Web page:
I am not a writer, so I feel no qualms about popping this short poem here. It centers on some of the things you write about here, Marly -


    (Scribblers and scribes,
    Musicians and muses.
    Artists have
    Unreliable fuses.)


    If what is written cannot be read,
    And what one paints cannot be seen,
    If the dancer and the dance move silently
    And the light of life has been.
    Lay down your pens,
    Your brushes,
    Your strings,
    Allow yourself the rest.
    For you'll lock back
    Into the rhythm of life,
    And then produce your best.

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  5. "Is a plumber's life or a businessperson's life intrinsically more interesting than a writer's life?"

    I posit that a writer's life is a Venn diagram of roles. A plumber and a businessperson and role XYZ and a writer can all intersect quite successfully. If you decide that you are "only a writer" and have no other life, I argue that you have less a chance of being a good writer than if you actually live and work while writing.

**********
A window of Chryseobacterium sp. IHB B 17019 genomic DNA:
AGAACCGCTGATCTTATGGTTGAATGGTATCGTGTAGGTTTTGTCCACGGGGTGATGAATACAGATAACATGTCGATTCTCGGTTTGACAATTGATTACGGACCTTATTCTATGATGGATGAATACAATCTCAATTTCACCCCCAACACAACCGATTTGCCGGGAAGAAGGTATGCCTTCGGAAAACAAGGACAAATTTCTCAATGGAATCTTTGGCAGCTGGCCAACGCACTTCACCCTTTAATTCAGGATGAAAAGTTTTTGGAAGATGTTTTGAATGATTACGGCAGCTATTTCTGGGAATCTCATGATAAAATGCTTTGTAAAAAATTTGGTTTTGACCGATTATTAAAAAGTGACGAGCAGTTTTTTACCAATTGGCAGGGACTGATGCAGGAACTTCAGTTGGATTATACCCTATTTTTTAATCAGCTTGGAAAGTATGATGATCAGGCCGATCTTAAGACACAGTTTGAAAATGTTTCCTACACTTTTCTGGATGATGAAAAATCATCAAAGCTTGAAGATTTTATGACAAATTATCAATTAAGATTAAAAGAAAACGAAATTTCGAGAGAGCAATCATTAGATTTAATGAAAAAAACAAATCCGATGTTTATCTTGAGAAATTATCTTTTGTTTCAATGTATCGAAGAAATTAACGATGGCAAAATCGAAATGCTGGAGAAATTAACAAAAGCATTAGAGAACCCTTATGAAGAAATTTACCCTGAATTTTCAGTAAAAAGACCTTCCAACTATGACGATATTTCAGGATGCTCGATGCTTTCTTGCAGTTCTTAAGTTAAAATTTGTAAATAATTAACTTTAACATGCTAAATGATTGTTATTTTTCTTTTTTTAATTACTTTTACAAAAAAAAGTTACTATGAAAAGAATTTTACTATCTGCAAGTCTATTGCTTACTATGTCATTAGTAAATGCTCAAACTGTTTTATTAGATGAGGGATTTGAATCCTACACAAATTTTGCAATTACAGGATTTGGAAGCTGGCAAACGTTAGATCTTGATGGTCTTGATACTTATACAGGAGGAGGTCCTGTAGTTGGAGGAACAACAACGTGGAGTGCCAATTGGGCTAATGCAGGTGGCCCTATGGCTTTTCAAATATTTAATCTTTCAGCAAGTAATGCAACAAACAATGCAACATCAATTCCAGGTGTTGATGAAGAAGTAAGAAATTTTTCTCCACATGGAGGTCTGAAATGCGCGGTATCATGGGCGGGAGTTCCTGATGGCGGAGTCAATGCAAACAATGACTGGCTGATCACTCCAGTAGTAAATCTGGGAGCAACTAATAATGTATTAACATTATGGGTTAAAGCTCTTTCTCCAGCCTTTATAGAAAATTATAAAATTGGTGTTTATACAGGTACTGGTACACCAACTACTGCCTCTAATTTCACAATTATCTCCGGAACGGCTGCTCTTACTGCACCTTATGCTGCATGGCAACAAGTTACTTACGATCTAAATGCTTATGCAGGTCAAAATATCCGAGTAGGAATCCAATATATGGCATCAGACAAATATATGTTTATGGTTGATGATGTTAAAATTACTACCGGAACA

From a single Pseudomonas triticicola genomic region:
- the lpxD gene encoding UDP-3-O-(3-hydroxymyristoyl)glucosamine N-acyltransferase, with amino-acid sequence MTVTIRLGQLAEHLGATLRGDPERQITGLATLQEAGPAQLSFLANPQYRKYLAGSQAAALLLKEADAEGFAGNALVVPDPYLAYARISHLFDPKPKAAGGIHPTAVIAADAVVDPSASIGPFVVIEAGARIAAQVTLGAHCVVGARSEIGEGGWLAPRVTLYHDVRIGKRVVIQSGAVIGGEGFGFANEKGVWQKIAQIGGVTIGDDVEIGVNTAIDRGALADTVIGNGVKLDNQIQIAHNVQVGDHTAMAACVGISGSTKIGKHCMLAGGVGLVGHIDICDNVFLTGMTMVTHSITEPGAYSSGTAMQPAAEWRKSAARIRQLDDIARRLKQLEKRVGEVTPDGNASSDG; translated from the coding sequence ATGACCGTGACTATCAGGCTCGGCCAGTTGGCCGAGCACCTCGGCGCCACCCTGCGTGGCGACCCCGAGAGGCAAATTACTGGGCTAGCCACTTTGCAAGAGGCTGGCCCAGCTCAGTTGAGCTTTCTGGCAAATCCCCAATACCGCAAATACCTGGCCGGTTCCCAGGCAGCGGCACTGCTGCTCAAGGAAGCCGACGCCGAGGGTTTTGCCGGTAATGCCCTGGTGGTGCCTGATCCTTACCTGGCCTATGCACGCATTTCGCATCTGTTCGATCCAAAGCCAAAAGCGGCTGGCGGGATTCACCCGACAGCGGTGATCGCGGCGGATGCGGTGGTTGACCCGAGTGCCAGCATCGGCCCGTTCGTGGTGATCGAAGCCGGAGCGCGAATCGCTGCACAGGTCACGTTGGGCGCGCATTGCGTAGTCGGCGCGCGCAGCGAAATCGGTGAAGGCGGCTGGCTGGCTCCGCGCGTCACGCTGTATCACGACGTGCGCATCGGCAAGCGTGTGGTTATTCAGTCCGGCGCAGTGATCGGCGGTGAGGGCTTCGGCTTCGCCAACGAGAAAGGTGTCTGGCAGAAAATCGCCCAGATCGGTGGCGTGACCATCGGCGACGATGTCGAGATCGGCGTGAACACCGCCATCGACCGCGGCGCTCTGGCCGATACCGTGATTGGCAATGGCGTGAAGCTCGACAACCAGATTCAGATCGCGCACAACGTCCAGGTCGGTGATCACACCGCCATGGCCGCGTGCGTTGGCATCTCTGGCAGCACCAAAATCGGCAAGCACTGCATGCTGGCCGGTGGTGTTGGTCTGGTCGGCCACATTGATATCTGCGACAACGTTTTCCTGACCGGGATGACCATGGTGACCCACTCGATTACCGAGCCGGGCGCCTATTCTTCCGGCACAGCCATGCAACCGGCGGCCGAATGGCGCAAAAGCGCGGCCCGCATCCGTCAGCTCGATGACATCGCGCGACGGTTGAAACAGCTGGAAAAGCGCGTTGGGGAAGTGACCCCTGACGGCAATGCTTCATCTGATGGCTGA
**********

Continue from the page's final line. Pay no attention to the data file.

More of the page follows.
This perspective changes a bit, even for me, if you define "writer" as someone who is paid to write. But even then there is controversy.

    I have been paid to write since age 21 but my byline only appears in a dozen or so magazine articles (mostly policy and technical). I have written and been paid for scripts, ghost writing, white papers, speeches, technical manuals, marketing materials, entertaining presentations to numerous to count, and research papers. I have also written (unpaid) position pieces, editorials, and hundreds of interesting and important private letters and emails and posts that I believe -- or at least hope -- have changed the world just a little bit.